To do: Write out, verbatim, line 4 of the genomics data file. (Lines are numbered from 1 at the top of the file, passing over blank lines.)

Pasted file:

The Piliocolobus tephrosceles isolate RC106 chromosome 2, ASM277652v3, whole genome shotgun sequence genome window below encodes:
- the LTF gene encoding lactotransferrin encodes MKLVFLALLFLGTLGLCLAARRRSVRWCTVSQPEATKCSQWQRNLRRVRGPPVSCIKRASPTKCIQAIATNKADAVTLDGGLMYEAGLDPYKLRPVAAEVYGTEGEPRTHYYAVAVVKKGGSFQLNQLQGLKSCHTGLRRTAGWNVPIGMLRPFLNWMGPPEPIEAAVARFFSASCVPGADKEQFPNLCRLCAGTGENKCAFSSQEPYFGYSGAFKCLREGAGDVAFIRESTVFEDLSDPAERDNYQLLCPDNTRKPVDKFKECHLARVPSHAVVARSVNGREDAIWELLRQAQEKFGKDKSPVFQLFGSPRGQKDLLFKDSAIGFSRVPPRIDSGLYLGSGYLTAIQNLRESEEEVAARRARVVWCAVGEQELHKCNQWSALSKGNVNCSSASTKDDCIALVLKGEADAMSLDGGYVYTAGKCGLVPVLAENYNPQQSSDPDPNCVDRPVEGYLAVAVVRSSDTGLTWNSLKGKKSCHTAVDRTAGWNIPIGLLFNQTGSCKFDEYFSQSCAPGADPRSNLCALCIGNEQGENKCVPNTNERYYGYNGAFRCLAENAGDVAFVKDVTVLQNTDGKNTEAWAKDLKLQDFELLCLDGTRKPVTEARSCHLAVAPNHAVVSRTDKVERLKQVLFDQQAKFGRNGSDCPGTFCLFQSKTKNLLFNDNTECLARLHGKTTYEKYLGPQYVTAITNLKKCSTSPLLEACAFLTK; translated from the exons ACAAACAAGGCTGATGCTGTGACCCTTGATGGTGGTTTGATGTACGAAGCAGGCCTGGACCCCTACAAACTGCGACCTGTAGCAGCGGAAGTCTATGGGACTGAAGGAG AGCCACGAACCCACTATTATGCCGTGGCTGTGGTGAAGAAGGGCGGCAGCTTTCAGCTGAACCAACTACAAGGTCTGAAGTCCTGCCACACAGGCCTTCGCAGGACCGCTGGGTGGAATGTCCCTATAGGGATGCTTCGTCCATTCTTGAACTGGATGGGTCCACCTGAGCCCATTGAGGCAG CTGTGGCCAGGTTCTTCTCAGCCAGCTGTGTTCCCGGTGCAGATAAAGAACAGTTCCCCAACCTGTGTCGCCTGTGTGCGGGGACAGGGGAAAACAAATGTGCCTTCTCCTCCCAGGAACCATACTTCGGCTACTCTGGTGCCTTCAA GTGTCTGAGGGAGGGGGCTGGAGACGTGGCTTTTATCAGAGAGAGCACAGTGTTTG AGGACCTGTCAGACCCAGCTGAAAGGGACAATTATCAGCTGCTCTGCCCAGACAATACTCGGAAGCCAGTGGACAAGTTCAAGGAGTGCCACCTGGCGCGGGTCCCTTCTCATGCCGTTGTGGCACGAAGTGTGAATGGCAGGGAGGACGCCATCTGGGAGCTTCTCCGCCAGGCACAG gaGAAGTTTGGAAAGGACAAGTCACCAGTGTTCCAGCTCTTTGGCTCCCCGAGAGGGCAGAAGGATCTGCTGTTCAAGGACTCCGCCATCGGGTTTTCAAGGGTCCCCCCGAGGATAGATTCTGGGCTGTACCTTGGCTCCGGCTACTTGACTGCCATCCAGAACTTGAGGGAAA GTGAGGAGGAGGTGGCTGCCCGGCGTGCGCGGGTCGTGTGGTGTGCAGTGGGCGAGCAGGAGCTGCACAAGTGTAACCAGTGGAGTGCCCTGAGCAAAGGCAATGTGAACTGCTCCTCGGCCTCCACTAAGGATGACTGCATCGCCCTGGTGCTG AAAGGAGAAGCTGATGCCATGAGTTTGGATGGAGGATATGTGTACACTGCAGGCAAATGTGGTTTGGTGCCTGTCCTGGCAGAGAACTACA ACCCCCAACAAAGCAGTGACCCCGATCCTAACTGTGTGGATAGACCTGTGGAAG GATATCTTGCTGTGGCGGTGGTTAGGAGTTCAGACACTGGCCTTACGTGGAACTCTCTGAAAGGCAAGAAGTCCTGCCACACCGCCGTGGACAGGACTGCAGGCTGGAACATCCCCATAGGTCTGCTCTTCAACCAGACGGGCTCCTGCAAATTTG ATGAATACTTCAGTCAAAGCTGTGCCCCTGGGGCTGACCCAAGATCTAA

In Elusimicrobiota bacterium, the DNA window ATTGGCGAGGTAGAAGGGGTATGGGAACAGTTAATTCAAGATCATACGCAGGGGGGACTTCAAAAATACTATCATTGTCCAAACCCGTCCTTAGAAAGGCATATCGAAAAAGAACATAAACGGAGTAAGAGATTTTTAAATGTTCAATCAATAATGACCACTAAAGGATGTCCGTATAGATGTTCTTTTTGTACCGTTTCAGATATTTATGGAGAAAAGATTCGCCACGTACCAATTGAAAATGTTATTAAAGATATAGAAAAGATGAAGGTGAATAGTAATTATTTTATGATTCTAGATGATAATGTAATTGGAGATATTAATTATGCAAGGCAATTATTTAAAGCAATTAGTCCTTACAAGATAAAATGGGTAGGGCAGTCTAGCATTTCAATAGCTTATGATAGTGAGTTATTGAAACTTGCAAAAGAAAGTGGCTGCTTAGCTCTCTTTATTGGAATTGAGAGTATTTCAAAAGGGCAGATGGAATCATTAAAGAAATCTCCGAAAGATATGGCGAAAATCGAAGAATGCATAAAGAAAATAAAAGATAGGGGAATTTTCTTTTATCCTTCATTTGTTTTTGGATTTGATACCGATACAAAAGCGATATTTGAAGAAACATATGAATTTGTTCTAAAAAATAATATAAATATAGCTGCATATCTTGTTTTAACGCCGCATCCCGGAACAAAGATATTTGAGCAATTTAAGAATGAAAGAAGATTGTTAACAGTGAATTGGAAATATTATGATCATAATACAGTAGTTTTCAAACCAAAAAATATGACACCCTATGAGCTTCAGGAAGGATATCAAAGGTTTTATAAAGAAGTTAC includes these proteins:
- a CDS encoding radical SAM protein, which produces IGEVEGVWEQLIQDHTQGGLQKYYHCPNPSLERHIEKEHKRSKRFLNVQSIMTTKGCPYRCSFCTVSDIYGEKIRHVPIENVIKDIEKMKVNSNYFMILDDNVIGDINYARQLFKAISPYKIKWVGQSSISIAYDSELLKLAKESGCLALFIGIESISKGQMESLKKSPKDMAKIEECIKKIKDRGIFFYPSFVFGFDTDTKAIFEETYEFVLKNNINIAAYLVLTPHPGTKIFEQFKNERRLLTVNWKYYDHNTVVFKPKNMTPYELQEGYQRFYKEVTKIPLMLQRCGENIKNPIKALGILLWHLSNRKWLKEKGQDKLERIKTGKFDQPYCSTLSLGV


- a CDS encoding radical SAM protein, which produces IGEVEGVWEQLIQDHTQGGLQKYYHCPNPSLERHIEKEHKRSKRFLNVQSIMTTKGCPYRCSFCTVSDIYGEKIRHVPIENVIKDIEKMKVNSNYFMILDDNVIGDINYARQLFKAISPYKIKWVGQSSISIAYDSELLKLAKESGCLALFIGIESISKGQMESLKKSPKDMAKIEECIKKIKDRGIFFYPSFVFGFDTDTKAIFEETYEFVLKNNINIAAYLVLTPHPGTKIFEQFKNERRLLTVNWKYYDHNTVVFKPKNMTPYELQEGYQRFYKEVTKIPLMLQRCGENIKNPIKALGILLWHLSNRKWLKEKGQDKLERIKTGKFDQPYCSTLSLGV